Felice B. Klein, Kevin McSweeney, Cynthia E. Devers, Gerry McNamara, and Spenser Blosser
Scholars have devoted significant attention to understanding the determinants and consequences of executive compensation. Yet, one form of compensation, executive severance agreements, has flown under the radar. Severance agreements specify the expected payments and benefits promised executives, upon voluntary or involuntary termination. Although these agreements are popular among executives, critics continually question their worth. Yet severance agreements potentially offer three important (but less readily recognized) strategic benefits. First, severance agreements are viewed as a means of mitigating the potential risks associated with job changes; thus, they can serve as a recruitment tool to attract top executive talent. Second, because severance agreements guarantee executives previously specified compensation in the event of termination, they can help limit the downside risk naturally risk-averse executives face, facilitating executive-shareholder interest alignment. Third, severance agreements can aid in firm exit, as executives and directors are likely to be more open to termination, in the presence of adequate protection against the downside.
Severance agreements can contain provisions for ten possible termination events. Three events refer to change in control (CIC), which occurs under a change in ownership. These are (1) CIC without termination, (2) CIC with termination without cause, and (3) CIC with termination for cause. Cause is generally defined by events such as felony, fraud, embezzlement, neglect of duties, or violation of noncompete provisions. Additional events include (4) voluntary retirement, (5) resignation without good reason, (6) voluntary termination for good reason, (7) involuntary termination without cause, (8) involuntary termination with cause, (9) death, and (10) disability. Voluntary retirement and resignation without good reason occurs when CEOs either retire or leave under their own volition, and voluntary termination with good reason occurs in response to changes in employment terms (e.g., relocation of headquarters). Involuntary termination refers to termination due to any reason not listed above and is often triggered by unsatisfactory performance.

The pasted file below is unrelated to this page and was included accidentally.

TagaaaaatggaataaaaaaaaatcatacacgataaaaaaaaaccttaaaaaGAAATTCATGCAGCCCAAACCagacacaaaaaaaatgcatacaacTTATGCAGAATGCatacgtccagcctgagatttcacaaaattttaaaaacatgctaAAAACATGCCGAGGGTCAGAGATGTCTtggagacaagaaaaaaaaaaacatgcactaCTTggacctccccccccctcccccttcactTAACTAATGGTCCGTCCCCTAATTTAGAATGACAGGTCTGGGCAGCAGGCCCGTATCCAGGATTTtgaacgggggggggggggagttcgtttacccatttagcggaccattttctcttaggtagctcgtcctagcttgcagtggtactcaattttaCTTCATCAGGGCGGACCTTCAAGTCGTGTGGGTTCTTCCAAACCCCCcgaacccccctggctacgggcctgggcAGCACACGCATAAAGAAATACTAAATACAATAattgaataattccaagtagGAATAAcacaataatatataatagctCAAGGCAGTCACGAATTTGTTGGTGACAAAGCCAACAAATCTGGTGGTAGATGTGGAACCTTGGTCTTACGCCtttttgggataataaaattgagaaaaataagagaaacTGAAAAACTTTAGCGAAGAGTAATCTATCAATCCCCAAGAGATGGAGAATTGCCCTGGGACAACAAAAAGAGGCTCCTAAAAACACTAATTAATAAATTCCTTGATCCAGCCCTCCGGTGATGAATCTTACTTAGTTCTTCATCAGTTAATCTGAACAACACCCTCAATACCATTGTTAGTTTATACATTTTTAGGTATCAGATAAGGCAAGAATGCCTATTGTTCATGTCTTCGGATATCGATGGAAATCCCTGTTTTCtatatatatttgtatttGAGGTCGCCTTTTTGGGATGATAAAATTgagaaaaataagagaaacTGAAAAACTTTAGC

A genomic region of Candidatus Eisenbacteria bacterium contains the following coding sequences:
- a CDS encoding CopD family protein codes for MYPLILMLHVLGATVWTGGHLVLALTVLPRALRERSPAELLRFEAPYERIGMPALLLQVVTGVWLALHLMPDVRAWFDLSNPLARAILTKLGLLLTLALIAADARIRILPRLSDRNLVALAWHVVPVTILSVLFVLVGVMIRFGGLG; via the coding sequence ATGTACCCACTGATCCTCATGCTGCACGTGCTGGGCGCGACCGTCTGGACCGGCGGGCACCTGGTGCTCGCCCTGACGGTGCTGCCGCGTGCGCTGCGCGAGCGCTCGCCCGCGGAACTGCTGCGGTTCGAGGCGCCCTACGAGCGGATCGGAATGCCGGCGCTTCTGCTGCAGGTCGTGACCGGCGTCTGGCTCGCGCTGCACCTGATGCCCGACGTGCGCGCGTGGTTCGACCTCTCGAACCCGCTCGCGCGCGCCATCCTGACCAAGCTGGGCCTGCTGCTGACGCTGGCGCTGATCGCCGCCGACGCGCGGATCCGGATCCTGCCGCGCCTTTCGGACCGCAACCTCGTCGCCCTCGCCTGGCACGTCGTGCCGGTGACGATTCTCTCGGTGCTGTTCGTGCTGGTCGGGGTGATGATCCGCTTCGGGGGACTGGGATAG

Although some prior work has addressed the antecedents, consequences, and moderators of severance, the findings from this literature remain unclear, as many of the results are mixed. Future severance scholars have the opportunity to further clarify these relationships by addressing how severance agreements can help firms attract, align the interests of, and facilitate the exit of executives.
Keith Leavitt and David M. Sluss